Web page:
ShadowSJG

How bad is racism/sexism, etc in the MLP fandom?

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I'd also like to say this:

It's not about past crimes, it's about the effects of those crimes and how they shape society today.

And it's not about how individuals or individual companies or whatever treat minorities. Racism isn't just individuals' attitudes and actions, and it can't be reduced to easily identifiable instances of explicit discrimination; it's about systems. And I don't accept the definition of systematic as universal, something done without exception; it's about the overall effects of multiple institutions, norms, practices, and so on. And it's not about calling all white people racists, etc. It's about people who benefit from systemic privilege taking some responsibility for that system.

4 hours ago, Sunset Rose said:

Dangerous for the precedent it sets that open dialogue is waysided for favoring the "empirical expertise" of someone who only has the experience of being wronged. You won't win me over by saying only black people can define racism or only women can define sexism, that's just intellectually bankrupt.

 

Because it closes the door to people who may have a better solution that don't fall into your arbitrary category.

 

It's called due process for a reason. You're suggesting what is considered a hate crime be redefined by those it's meant to protect and you don't see a problem with that. I'm not saying oppressors get to oppress harder, I'm saying that everything supposed oppressors and presumed victims do fall into the same fair light of legal arbitration without one side having any consideration over the other based on a protected status because that is what is fair.

I can't tell if you're conflating the legitimacy of a victim's ordeal being only theirs to decide or not, but that's what it sounds like. Anyone is free to say they felt like they were marginalized because someone said something mean about them whether it had anything to do with being racist or sexist, but rules and laws aren't built on peoples' feelings. If you are wrong because you misunderstood someone then you have condemned an innocent person for no good reason.

 

Does it? Bait for what? It seemed pretty straightforward, but I can spell it out for you if I must;

Modern countries here having the meaning of a country where all protected classes having zero influence under legally and sociopolitical considerations. Meaning the fact that I am Baltic and female has absolutely no bearing on anything at all and the fact that you are presumably black and male has absolutely no bearing on anything at all whereas in other less modern countries, it might. Because that is what is just and fair.

 

That was aimed at you for ignoring responses up until that point and parroting the same thing over and over despite having it having been addressed repeatedly. It was sarcastic.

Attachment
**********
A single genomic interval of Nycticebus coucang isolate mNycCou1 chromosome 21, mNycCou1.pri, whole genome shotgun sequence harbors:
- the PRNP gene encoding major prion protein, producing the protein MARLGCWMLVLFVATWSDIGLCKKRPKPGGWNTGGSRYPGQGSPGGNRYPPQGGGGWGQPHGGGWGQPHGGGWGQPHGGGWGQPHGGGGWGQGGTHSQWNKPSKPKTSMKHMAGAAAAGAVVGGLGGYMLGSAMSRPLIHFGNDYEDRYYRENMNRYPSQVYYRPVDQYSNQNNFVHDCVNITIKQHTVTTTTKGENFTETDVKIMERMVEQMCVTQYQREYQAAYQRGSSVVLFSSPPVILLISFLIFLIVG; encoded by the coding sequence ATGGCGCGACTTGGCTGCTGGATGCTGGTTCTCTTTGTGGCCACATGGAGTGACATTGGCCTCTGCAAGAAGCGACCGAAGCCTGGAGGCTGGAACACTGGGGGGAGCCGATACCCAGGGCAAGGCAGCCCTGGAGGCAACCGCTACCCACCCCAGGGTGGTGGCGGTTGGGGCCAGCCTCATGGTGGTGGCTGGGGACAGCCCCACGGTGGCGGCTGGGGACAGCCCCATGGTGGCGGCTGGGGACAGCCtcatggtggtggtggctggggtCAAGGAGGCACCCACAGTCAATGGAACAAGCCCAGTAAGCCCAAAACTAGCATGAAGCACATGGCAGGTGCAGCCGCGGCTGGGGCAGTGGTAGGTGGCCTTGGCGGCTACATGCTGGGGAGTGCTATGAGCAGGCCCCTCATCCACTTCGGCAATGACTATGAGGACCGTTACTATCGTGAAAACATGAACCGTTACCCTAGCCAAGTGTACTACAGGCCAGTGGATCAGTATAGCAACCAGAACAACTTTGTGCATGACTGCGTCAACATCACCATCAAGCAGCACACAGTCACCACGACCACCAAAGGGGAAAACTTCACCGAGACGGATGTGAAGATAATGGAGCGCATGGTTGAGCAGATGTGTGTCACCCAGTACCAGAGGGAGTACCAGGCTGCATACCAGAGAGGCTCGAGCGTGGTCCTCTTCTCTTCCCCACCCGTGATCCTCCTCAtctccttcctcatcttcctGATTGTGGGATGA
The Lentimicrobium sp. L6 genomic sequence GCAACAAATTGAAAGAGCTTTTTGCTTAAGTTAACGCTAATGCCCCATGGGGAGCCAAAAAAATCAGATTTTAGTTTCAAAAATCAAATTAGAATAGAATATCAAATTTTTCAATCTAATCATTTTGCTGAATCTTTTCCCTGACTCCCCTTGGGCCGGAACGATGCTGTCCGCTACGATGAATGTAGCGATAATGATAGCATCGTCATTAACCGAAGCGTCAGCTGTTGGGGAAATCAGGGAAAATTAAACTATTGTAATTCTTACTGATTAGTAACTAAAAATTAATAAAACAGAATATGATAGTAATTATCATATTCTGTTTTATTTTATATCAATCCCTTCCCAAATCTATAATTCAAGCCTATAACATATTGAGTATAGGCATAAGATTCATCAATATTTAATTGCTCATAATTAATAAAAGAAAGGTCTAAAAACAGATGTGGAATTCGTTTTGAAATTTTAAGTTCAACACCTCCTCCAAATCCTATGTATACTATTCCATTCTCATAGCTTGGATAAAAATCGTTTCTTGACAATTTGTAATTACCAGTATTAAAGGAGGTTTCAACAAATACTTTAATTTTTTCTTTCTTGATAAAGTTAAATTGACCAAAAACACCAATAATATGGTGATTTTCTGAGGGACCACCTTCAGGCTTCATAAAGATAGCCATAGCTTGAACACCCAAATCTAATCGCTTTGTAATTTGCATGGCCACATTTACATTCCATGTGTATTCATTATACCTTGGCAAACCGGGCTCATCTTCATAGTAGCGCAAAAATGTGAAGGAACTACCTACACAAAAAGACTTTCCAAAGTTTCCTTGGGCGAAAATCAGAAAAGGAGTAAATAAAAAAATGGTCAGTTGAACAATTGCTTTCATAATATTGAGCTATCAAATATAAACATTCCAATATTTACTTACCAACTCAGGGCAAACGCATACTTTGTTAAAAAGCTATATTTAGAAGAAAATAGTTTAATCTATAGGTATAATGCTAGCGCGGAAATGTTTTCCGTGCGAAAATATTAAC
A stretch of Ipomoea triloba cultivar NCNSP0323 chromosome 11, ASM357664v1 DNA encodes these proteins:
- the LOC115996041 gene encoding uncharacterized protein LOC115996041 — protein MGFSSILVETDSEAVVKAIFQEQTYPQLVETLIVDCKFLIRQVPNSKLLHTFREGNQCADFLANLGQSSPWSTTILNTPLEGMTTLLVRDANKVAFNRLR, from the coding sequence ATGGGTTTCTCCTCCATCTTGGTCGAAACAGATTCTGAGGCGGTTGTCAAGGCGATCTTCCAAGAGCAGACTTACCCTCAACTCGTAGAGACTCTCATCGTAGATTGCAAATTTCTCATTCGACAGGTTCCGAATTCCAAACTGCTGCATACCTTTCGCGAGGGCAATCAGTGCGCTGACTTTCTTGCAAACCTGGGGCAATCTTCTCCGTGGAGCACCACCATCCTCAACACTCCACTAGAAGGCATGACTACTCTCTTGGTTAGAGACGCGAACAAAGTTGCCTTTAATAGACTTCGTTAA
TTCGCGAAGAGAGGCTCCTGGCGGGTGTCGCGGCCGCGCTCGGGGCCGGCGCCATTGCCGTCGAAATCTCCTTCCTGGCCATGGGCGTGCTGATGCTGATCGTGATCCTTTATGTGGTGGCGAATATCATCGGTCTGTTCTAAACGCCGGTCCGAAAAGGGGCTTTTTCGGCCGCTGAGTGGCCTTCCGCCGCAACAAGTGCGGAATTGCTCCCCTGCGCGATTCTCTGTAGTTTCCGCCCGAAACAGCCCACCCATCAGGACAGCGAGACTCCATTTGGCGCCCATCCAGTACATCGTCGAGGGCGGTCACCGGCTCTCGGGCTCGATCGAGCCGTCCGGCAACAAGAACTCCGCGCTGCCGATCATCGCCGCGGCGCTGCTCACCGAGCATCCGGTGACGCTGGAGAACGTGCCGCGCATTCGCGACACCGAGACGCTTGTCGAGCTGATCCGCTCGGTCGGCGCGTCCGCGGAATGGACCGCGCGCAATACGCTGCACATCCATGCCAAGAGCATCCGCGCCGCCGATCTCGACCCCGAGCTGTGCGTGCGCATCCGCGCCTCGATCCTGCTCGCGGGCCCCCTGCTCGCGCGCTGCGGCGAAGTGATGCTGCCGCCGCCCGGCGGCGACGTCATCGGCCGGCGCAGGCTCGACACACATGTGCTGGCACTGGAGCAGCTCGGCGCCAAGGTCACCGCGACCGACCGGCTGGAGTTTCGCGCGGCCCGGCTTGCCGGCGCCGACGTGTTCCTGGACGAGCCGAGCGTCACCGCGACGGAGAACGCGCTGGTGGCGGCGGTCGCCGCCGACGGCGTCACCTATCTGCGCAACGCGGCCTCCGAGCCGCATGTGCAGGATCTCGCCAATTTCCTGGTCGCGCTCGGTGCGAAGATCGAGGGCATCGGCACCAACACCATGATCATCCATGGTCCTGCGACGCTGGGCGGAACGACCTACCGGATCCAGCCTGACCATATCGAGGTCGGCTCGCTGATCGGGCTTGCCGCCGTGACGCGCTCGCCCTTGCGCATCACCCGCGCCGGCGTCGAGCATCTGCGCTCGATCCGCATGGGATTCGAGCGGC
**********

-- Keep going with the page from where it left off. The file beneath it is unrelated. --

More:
Yes, I'm standing by that the oppressed should be able to define what racism/sexism is. For example, in this thread, we have people like Harper claiming systematic racism doesn't exist yet figures such as Shaun King and Colin Kaepernick would beg to differ.

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No matter where you go there's always racism/sexism. But I haven't witness any in this fandom so far, so I can't say much. 

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51 minutes ago, Gestum said:

How do you think they plan their ethnostate happening? By having the noble "Übermenschen" moving from the nice cites and into a ghetto somewhere out in the desert? Or are they going to get the barbarian "untermenschen" to move out into ghettos in the desert?

They could lay claim to the many uninhabited island chains in the south pacific or something. I'm not actually arguing for an ethnostate, I'm just curious as to how intersectionality argues against racists segregating themselves.

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1 hour ago, Concerned Bystander said:

Every group of people of any considerable size will contain within it elements of almost every human behaviour.  That element may not be a complete cross-section of society as a whole, and depending on the group in question it may have more of certain behaviours and less of others.

From everything I have seen the MLP fandom is a pretty permissive environment, and although I have seen the full spectrum of political and social views I have seen very little real hostility and very little prejudice regarding sex or race.  That isn't to say that there isn't any of course, but I don't think there is proportionally more in the fandom than then there is in society as a whole.

In my personal experience as an Administrator and an occasional convention goer, the fandom is generally harmless, save for the outliers. I can bring up a few stories I've heard about and one or two I've witnessed, but we would be talking out four of five people out of thousands I have seen and interacted with over the years. In general, the worst you typically see is some young awkward kid trying to talk to a female just because they happen to be a girl, and do so with just about every woman. That isn't ever going to change, as much as I may have a personal distaste for how they go about it and can step in when needed.